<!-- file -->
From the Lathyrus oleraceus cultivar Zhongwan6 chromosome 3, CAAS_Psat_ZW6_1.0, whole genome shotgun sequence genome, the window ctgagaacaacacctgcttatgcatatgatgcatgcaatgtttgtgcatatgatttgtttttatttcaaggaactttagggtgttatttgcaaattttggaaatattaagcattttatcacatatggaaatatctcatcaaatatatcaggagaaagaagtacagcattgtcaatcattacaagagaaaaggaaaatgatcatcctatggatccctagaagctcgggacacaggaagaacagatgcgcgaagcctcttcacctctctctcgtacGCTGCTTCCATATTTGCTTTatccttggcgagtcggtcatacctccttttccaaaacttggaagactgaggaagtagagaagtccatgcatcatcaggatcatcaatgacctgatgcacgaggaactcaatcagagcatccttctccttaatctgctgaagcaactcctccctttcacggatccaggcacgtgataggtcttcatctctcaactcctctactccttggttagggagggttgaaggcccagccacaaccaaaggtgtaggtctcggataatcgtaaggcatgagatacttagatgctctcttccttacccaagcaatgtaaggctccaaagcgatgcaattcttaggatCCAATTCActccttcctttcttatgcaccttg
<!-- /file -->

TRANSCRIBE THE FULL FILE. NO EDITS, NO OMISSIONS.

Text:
From the Lathyrus oleraceus cultivar Zhongwan6 chromosome 3, CAAS_Psat_ZW6_1.0, whole genome shotgun sequence genome, the window ctgagaacaacacctgcttatgcatatgatgcatgcaatgtttgtgcatatgatttgtttttatttcaaggaactttagggtgttatttgcaaattttggaaatattaagcattttatcacatatggaaatatctcatcaaatatatcaggagaaagaagtacagcattgtcaatcattacaagagaaaaggaaaatgatcatcctatggatccctagaagctcgggacacaggaagaacagatgcgcgaagcctcttcacctctctctcgtacGCTGCTTCCATATTTGCTTTatccttggcgagtcggtcatacctccttttccaaaacttggaagactgaggaagtagagaagtccatgcatcatcaggatcatcaatgacctgatgcacgaggaactcaatcagagcatccttctccttaatctgctgaagcaactcctccctttcacggatccaggcacgtgataggtcttcatctctcaactcctctactccttggttagggagggttgaaggcccagccacaaccaaaggtgtaggtctcggataatcgtaaggcatgagatacttagatgctctcttccttacccaagcaatgtaaggctccaaagcgatgcaattcttaggatCCAATTCActccttcctttcttatgcaccttg